Doctor Who: Not so alien after all?
So Tor.com have questioned a comment by Steven Moffat in which he challenged Doctor Who fans to prove that their hero is not human.
But is there a way the Doctor could be both human and alien? And did Moffat lay the ground for this almost twenty years ago?
Way back in my geeky teens, one of my favourite Who books was Paul Cornell’s Human Nature, which later got turned into a 2-part TV story featuring David Tennant’s Doctor.
In the novel, a Doctor who has been made human finds himself keeping a journal of strange dreams, which may or may not reveal the truth behind the Doctor’s own life. Cornell acknowledged Moffat’s contribution to these sequences back when the novel was online as a BBC e-book.
And when you put them together, the Human Nature fairy stories tell us how a very alien Doctor could also be human, too… I’ve put together the relevant passages from the novel here.
The Old Man and the Police Box
Long ago, and far away, in the reign of Queen Victoria, there lived a silver-haired old man, who had a very good idea. He had thought of a shelter for policeman, with a telephone, so that anybody who was in trouble could call for help. And that was clever, because nobody knew what a telephone was, back then.
Because there had to be a lot of room inside the shelter, the old man invented a way to make a lot of space fit into it.
Because the shelter had to be able to chase criminals, he made it so it could disappear and then appear again somewhere else.
The old man was very clever, but very lonely, and so, before he told anybody else about his invention, he used it to go exploring. He visited another world, a place called Gallifrey.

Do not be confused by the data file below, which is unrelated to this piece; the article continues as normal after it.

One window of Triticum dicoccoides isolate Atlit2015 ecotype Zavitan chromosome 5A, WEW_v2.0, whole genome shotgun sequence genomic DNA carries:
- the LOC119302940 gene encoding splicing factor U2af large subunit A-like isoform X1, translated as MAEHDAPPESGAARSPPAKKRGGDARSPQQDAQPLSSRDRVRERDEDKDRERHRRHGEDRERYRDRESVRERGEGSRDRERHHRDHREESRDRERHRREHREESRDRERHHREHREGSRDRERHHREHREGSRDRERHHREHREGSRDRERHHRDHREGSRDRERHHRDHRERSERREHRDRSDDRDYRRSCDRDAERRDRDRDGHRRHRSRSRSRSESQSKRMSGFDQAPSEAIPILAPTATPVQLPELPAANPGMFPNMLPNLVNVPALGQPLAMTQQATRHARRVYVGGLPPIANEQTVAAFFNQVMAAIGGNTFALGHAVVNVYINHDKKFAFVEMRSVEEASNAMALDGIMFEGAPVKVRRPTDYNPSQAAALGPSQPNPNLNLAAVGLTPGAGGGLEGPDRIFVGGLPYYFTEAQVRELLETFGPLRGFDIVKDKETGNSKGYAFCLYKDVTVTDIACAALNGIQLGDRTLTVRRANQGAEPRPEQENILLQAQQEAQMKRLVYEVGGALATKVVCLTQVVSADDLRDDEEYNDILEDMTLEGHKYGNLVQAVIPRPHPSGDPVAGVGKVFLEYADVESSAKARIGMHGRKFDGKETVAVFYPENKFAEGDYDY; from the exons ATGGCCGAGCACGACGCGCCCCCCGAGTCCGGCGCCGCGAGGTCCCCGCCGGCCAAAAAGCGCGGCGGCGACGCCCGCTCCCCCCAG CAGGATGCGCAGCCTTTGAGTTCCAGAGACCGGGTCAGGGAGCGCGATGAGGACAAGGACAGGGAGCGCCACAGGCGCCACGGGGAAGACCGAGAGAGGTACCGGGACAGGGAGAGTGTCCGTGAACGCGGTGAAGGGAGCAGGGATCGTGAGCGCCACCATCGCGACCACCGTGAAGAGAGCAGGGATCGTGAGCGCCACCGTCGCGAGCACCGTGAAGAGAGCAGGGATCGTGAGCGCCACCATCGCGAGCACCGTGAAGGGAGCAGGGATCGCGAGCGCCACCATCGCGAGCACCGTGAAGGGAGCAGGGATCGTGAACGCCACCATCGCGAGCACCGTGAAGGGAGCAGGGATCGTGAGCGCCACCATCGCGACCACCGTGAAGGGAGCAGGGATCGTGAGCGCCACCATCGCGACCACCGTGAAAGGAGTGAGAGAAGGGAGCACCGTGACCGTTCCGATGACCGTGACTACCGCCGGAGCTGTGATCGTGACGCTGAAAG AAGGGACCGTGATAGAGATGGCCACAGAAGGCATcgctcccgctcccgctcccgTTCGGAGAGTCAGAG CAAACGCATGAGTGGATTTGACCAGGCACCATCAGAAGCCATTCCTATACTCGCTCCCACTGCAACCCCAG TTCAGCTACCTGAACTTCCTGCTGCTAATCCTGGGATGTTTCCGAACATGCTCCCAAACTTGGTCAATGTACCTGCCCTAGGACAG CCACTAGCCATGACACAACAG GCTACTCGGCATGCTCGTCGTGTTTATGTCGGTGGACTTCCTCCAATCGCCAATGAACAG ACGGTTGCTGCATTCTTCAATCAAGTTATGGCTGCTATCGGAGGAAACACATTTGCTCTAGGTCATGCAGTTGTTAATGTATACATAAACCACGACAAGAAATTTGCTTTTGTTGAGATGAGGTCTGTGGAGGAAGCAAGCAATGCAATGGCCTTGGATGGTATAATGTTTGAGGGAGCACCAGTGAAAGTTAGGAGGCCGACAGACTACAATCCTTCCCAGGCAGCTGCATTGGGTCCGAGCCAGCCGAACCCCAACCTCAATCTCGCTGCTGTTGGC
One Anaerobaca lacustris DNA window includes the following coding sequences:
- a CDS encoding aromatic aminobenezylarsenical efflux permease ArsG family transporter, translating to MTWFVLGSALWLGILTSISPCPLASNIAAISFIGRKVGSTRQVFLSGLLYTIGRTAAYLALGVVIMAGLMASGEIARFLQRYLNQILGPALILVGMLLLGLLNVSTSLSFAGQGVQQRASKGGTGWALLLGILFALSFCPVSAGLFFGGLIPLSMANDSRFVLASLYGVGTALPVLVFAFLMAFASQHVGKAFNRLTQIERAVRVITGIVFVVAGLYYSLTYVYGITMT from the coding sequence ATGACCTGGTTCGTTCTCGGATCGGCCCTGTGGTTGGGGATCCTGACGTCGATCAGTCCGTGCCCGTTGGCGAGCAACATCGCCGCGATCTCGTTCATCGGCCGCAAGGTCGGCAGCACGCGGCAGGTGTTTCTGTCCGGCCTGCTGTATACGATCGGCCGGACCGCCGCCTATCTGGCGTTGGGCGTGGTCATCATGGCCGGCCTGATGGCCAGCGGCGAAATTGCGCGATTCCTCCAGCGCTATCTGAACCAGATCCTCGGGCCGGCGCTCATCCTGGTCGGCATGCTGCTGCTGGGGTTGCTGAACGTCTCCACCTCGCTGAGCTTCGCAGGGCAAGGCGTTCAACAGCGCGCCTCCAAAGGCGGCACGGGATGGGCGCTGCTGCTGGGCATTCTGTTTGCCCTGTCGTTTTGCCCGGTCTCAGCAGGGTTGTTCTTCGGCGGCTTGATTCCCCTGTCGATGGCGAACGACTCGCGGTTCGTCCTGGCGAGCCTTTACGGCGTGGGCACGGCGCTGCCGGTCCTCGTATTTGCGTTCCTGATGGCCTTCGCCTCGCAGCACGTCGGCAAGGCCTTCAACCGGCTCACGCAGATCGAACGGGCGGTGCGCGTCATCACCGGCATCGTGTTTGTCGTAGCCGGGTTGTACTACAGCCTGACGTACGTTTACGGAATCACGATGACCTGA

There, he found a tribe of very primitive people.
The tribe of Gallifrey thought that the inventor was a god, and started to worship him, but then he told them not to.
'I have brought new ideas for you,' he said. 'I want to help you.'
And so he told them about travelling through time and space, and about the police. He taught them how to build police boxes, and he taught them about law and books and civilisation.
The Gallifreyans eventually made a wonderful world for themselves, with towers and cities, lords and ladies. The inventor watched over them and advised them on how best to make their world as civilized and law-abiding as the England that he’d left behind.
But as time went on, he became discontented with the place. The Gallifreyans had taken his ideas far too much to heart, and they’d become boring and stuck-in-the-mud. He invented a way for them to start another life when they died, and gave them another heart, hoping that this would make them joyful and happy. But they were just as dull, and now they lived longer. Worse than that, they no longer had children, so there was nobody noisy around the place to ask questions.
Finally, he could take no more of it. He took one of the police boxes and headed back to Earth. The Gallifreyans would chase him, he knew, because he’d broken one of the laws that he’d invented. But he’d decided that being free was better than being in charge.